BORIS Theses

BORIS Theses
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The coordinating influence of thalamic nucleus reuniens on sleep oscillations in cortical and hippocampal structures – relevance to memory consolidation and sleep structure

Bozic, Ivan (2022). The coordinating influence of thalamic nucleus reuniens on sleep oscillations in cortical and hippocampal structures – relevance to memory consolidation and sleep structure. (Thesis). Universität Bern, Bern

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Sleep is a fascinating and a bit mysterious behavior. Not only do so called “higher” animals like mammals sleep but also simpler organisms like jellyfish display rhythmic periods of quiescence which are interpreted as sleep. Despite it being almost ubiquitous across the animal kingdom, the function of sleep is still not fully understood. However, we do know that especially the brain is important for the initiation and maintenance of that state and that it is highly active during sleep. There has been a special focus on electric neuro-oscillations where research over the last 90 years has revealed that the brain displays quite distinct oscillatory patterns during sleep and its specific functions are slowly being brought to light, such as memory consolidation and communication between different brain regions. For example, it has been argued that newly formed memories are either stored in the hippocampus or at least dependent on it for reactivation and are later transferred to the neocortex or become independent of the hippocampus while being stabilized in the cortex, with a portion of the thalamus, the nucleus reuniens thalami, being possibly involved in this process as it is an anatomical relay between cortex and hippocampus. The aim of my PhD project was to investigate the coupling of neuro-oscillations between prefrontal cortex, thalamus, and hippocampus in both a descriptive and manipulative way. Namely, we investigated the coupling between prelimbic cortex, nucleus reuniens of the thalamus and the CA1 portion of the hippocampus during unperturbed natural sleep, sleep after sleep deprivation and sleep with increased mnemonic demands after a learning task. Lastly, we optogenetically manipulated nucleus reuniens during sleep to assess its properties as a synchronizing link between prefrontal cortex and hippocampus. We described the coupling of corticothalamic slow waves and spindles with ripples in the hippocampus by quantifying the amount of co-occurrence of the aforementioned events, describing the phase-locking of ripples to slow waves and spindles, and determining which oscillations drives the other. Next we found that spiking behavior of nucleus reuniens is coupled to ripples and cortical slow waves. Lastly, optogenetic manipulation showed that nucleus reuniens is involved in the precise phase-event coupling, in the co-occurrence of the mentioned events, and oscillatory drive between cortex and hippocampus. However, the effects we found on the neuro-oscillatory coupling were not accompanied by a change in memory performance after a learning task.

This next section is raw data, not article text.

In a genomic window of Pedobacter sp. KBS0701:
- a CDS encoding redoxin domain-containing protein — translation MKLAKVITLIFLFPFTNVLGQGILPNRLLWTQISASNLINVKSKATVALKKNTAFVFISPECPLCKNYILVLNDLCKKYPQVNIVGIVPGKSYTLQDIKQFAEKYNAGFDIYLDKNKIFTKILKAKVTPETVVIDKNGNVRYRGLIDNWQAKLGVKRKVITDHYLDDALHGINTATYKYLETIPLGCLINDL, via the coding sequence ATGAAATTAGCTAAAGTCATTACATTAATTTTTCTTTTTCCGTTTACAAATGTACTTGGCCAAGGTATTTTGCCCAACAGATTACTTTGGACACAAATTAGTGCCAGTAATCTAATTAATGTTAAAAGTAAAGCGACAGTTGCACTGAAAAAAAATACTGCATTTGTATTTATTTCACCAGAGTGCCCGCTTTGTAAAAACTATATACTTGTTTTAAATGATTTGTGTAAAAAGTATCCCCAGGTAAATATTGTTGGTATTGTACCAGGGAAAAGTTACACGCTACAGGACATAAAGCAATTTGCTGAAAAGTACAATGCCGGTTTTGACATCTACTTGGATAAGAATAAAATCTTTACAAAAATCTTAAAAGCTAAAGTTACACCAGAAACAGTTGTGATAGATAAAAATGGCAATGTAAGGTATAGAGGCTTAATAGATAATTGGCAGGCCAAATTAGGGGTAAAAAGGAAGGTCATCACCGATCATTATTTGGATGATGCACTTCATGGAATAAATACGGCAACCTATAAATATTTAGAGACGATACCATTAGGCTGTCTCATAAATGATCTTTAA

Item Type: Thesis
Dissertation Type: Cumulative
Date of Defense: 26 October 2022
Subjects: 600 Technology > 610 Medicine & health
Institute / Center: 04 Faculty of Medicine > Pre-clinic Human Medicine > BioMedical Research (DBMR) > DCR Unit Sahli Building > Forschungsgruppe Neurologie
Depositing User: Sarah Stalder
Date Deposited: 12 Jul 2023 06:36
Last Modified: 26 Oct 2023 22:25

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